The problem here is that you have an ambiguous type. Firstly, let’s check the type signature of test
as inferred by GHC. A neat trick I discovered a while ago is to add test :: _
to your program and let GHC give us its inferred type in an error message:
so.hs:13:9: error:
• Found type wildcard ‘_’
standing for ‘(b0 > b0 > b0, Integer > Integer > Integer,
Integer > Integer > Integer)’
Where: ‘b0’ is an ambiguous type variable
To use the inferred type, enable PartialTypeSignatures
• In the type signature: test :: _

13  test :: _
 ^
So the type of test
as inferred by GHC is (b0 > b0 > b0, Integer > Integer > Integer, Integer > Integer > Integer)
(although there should be an additional (Ord b0, Bounded b0)
constraint which GHC leaves out for some reason). Now, let’s look at resF
and resG
:
(resF, _, _) = test
(_, resG, _) = test
In the definition of resF
, the b0
type parameter ends up being used outside that expression as well (in the type of resF :: b0 > b0 > b0
), so it isn’t ambiguous. However, in the definition of resG
, b0
is only ever used inside that expression, so it could be anything! Since GHC has absolutely no way to determine what b0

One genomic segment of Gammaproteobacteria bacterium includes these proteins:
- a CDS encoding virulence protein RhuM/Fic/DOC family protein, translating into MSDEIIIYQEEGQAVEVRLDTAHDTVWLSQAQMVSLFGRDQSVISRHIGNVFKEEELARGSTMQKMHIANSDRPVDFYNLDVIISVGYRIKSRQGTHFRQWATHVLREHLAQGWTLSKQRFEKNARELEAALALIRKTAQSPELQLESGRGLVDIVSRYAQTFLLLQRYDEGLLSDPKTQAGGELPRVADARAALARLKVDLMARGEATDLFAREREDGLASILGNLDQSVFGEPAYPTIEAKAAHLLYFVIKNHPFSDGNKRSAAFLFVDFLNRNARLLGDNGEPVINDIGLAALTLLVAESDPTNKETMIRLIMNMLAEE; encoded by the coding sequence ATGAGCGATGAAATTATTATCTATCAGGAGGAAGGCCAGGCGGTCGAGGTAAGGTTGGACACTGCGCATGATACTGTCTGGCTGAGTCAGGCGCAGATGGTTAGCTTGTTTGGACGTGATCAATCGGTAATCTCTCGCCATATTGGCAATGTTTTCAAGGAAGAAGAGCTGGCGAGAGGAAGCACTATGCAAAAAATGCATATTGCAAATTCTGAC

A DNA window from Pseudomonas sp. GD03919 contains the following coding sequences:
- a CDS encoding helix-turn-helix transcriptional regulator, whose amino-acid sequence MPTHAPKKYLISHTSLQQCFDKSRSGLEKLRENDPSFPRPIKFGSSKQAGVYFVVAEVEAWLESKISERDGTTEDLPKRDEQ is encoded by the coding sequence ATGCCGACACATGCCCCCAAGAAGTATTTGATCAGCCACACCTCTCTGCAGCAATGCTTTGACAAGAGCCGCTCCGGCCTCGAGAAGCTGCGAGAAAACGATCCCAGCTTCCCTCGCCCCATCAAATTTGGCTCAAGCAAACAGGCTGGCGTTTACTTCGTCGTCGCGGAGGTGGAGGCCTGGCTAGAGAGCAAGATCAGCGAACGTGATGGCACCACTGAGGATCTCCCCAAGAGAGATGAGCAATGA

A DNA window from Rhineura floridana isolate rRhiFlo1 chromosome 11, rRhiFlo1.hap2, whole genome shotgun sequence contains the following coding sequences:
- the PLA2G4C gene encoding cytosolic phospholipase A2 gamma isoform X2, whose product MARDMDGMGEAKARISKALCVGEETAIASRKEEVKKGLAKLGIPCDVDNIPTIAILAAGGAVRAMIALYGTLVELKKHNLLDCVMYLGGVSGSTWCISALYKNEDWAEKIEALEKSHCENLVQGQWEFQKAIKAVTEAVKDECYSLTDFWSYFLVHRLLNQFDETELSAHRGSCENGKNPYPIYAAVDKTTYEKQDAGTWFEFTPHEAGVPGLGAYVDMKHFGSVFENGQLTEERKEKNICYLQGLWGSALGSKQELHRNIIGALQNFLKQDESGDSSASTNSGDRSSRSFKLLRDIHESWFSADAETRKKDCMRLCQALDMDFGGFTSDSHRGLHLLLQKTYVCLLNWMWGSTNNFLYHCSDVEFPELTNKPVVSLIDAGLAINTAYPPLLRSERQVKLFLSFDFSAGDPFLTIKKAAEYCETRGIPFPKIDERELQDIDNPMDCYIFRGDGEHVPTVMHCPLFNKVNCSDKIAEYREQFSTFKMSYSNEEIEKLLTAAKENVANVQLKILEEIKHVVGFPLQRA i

is in that declaration, it is marked as ambiguous, producing this error.
(If that wasn’t clear enough, the idea is that if you have an expression with an ambiguous type variable, and you refer to this variable on the left side of the =
, then it becomes disambiguated, as the variable is being used outside the expression. I know this isn’t a very good explanation; I’m not too good with this area of Haskell myself, so if anyone else has a better explanation please comment!)
So how can this problem be solved? One way is simply to combine resF
and resG
, so b0
does end up being used outside test
:
(resF, resG, _) = test
Another way is to add a type signature restricting b0
:
(_, resG, _) = test :: (() > () > (), Integer > Integer > Integer, Integer > Integer > Integer)
This is the most common way of getting around ambiguous type errors, as it will work in all circumstances. In this case it happens to be much longer, but you should be able to use it in more situations than the above technique, which really only works here.
However, there’s still a few subtle points here. Firstly, why does GHC report that the second and third fields use Integer
, instead of allowing any type? This is due to the monomorphism restriction, which in certain situations specialises type variables automatically. You can get around this by adding a type signature:
test :: (Ord a, Bounded a, Num b, Num c) => (a > a > a, b > b > b, c > c > c)
This is why it is considered good practise to add type signatures to all functions!
Of course, this has the disadvantage of making the second and third fields use type variables as well; hence, they become prone to ambiguous types as well. You can get around this by binding all three fields to allow these type variables to ‘propagate’ in a sense outside that declaration:
(resF, resG, resH) = test
(Note that ‘propagate’ is my own term, not a recognised Haskell term!)